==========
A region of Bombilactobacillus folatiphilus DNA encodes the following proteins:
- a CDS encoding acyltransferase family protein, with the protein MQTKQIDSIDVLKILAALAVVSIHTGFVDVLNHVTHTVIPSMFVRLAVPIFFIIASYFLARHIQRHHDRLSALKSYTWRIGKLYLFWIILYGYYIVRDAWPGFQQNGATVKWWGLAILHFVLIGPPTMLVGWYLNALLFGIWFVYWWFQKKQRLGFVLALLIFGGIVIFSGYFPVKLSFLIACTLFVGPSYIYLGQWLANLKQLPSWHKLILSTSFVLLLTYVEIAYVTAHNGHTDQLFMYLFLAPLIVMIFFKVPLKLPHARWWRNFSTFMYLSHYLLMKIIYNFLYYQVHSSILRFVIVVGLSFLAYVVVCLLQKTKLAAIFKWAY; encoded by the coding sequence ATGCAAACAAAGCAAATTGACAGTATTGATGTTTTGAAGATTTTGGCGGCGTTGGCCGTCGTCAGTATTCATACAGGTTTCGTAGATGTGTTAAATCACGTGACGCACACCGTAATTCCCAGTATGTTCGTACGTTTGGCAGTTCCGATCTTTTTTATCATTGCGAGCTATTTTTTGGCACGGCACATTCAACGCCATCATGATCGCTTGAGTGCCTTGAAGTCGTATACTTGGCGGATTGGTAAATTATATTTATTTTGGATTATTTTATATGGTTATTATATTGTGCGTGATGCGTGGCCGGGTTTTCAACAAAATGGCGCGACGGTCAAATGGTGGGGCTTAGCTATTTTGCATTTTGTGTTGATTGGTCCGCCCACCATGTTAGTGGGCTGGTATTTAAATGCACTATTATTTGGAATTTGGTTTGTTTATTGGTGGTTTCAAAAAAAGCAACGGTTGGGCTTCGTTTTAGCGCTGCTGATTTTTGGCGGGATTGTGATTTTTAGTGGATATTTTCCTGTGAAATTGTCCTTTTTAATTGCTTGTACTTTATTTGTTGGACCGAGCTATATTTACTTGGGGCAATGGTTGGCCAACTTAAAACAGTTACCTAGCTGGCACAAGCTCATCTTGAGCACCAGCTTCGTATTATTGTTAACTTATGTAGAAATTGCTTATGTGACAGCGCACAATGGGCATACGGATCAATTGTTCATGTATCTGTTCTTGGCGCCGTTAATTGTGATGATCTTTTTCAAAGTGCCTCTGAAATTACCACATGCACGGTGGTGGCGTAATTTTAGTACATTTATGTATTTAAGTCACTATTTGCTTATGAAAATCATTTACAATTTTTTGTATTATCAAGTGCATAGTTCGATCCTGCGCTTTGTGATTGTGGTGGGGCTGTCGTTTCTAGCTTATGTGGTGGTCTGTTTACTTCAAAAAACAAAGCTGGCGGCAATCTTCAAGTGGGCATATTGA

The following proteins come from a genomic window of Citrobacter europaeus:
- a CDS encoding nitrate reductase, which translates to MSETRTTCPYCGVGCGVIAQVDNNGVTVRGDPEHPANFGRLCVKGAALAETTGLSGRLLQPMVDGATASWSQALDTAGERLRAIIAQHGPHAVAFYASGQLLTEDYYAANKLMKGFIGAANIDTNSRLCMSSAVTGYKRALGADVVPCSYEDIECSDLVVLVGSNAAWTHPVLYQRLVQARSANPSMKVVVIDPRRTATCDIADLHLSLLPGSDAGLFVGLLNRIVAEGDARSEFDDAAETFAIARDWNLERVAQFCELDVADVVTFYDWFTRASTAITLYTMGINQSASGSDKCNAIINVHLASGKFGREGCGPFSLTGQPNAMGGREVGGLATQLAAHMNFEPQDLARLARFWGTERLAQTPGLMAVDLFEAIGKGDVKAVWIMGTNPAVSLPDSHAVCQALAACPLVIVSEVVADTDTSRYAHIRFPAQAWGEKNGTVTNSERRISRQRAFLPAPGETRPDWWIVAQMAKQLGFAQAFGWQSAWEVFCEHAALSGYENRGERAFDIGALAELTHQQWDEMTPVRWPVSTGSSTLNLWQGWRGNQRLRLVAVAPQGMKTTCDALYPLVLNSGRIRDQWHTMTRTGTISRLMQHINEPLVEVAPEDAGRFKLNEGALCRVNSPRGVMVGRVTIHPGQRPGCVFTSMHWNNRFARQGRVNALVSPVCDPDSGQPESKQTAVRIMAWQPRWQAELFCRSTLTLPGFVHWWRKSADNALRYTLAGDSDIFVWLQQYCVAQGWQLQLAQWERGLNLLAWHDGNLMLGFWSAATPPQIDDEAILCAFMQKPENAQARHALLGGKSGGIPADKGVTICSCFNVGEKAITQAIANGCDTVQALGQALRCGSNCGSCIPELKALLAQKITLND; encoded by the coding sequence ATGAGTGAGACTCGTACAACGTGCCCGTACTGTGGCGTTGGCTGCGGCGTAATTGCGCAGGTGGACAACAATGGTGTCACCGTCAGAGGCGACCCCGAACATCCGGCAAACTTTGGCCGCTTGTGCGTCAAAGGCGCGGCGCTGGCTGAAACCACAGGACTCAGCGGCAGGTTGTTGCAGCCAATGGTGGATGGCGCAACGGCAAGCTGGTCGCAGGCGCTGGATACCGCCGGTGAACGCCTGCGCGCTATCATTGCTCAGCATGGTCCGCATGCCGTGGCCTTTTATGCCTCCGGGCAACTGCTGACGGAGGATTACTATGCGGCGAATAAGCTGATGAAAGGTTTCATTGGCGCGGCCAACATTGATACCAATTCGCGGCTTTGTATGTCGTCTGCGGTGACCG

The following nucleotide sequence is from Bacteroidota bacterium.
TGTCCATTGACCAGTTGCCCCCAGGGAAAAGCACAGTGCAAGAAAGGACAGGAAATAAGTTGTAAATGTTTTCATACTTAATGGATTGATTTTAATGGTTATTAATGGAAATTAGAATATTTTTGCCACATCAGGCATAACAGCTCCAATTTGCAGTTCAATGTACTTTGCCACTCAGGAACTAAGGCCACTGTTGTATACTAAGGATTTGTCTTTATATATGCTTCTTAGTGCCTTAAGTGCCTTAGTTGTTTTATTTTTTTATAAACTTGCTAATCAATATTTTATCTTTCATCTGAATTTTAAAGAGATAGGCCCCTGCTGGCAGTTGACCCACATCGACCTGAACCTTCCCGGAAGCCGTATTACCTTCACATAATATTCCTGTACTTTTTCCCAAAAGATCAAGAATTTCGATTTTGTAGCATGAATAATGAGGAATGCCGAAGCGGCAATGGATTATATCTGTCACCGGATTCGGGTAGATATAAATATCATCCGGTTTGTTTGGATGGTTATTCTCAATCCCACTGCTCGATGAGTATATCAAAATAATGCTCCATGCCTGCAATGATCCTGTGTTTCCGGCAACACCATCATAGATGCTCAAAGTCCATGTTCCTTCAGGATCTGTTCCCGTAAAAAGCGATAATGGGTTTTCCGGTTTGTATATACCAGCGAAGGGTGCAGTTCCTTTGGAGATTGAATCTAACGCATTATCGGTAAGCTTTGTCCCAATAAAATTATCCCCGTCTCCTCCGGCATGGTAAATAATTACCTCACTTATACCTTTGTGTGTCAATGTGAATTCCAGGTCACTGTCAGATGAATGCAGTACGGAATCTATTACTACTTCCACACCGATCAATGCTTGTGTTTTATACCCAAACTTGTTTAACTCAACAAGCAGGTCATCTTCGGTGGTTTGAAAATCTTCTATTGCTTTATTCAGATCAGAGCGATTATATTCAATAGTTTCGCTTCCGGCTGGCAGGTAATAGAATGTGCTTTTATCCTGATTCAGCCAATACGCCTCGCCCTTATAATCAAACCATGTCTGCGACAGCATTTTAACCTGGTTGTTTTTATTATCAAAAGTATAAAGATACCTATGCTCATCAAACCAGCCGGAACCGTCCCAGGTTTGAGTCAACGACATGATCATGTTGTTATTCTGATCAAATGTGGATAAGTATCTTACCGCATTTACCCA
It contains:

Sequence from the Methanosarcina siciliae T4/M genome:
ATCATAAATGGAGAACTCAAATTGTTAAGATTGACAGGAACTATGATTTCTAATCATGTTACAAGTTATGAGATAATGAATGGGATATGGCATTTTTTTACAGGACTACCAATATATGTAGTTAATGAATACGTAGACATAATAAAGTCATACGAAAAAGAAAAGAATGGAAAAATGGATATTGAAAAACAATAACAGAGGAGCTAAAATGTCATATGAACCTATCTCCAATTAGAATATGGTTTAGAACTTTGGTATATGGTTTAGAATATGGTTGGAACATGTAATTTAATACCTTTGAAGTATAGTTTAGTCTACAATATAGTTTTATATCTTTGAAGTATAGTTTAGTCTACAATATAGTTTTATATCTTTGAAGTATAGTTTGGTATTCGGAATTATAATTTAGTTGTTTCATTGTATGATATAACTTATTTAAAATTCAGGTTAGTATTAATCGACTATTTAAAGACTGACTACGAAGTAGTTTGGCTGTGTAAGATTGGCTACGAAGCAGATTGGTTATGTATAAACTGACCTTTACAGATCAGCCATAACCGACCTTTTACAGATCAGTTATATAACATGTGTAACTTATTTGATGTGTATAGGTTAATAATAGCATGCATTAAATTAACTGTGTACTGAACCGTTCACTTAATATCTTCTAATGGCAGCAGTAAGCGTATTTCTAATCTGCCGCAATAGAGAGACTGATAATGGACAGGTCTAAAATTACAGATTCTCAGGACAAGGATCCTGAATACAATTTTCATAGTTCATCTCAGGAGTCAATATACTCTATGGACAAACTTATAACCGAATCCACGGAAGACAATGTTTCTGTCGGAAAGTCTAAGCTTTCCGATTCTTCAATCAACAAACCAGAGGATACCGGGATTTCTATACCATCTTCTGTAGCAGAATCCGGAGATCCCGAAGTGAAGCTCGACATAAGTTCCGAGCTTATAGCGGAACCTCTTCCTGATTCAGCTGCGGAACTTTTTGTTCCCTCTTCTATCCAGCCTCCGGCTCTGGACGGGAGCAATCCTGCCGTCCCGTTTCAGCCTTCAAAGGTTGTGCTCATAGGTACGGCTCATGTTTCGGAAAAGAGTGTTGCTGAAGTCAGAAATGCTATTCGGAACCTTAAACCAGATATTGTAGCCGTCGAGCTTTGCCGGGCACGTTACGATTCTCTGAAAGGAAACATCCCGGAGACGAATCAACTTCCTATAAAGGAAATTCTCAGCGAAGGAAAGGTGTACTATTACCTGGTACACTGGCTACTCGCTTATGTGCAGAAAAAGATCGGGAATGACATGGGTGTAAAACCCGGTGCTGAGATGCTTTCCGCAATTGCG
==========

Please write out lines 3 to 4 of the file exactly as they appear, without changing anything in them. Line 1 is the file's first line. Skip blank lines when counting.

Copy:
The following proteins come from a genomic window of Citrobacter europaeus:
- a CDS encoding nitrate reductase, which translates to MSETRTTCPYCGVGCGVIAQVDNNGVTVRGDPEHPANFGRLCVKGAALAETTGLSGRLLQPMVDGATASWSQALDTAGERLRAIIAQHGPHAVAFYASGQLLTEDYYAANKLMKGFIGAANIDTNSRLCMSSAVTGYKRALGADVVPCSYEDIECSDLVVLVGSNAAWTHPVLYQRLVQARSANPSMKVVVIDPRRTATCDIADLHLSLLPGSDAGLFVGLLNRIVAEGDARSEFDDAAETFAIARDWNLERVAQFCELDVADVVTFYDWFTRASTAITLYTMGINQSASGSDKCNAIINVHLASGKFGREGCGPFSLTGQPNAMGGREVGGLATQLAAHMNFEPQDLARLARFWGTERLAQTPGLMAVDLFEAIGKGDVKAVWIMGTNPAVSLPDSHAVCQALAACPLVIVSEVVADTDTSRYAHIRFPAQAWGEKNGTVTNSERRISRQRAFLPAPGETRPDWWIVAQMAKQLGFAQAFGWQSAWEVFCEHAALSGYENRGERAFDIGALAELTHQQWDEMTPVRWPVSTGSSTLNLWQGWRGNQRLRLVAVAPQGMKTTCDALYPLVLNSGRIRDQWHTMTRTGTISRLMQHINEPLVEVAPEDAGRFKLNEGALCRVNSPRGVMVGRVTIHPGQRPGCVFTSMHWNNRFARQGRVNALVSPVCDPDSGQPESKQTAVRIMAWQPRWQAELFCRSTLTLPGFVHWWRKSADNALRYTLAGDSDIFVWLQQYCVAQGWQLQLAQWERGLNLLAWHDGNLMLGFWSAATPPQIDDEAILCAFMQKPENAQARHALLGGKSGGIPADKGVTICSCFNVGEKAITQAIANGCDTVQALGQALRCGSNCGSCIPELKALLAQKITLND; encoded by the coding sequence ATGAGTGAGACTCGTACAACGTGCCCGTACTGTGGCGTTGGCTGCGGCGTAATTGCGCAGGTGGACAACAATGGTGTCACCGTCAGAGGCGACCCCGAACATCCGGCAAACTTTGGCCGCTTGTGCGTCAAAGGCGCGGCGCTGGCTGAAACCACAGGACTCAGCGGCAGGTTGTTGCAGCCAATGGTGGATGGCGCAACGGCAAGCTGGTCGCAGGCGCTGGATACCGCCGGTGAACGCCTGCGCGCTATCATTGCTCAGCATGGTCCGCATGCCGTGGCCTTTTATGCCTCCGGGCAACTGCTGACGGAGGATTACTATGCGGCGAATAAGCTGATGAAAGGTTTCATTGGCGCGGCCAACATTGATACCAATTCGCGGCTTTGTATGTCGTCTGCGGTGACCG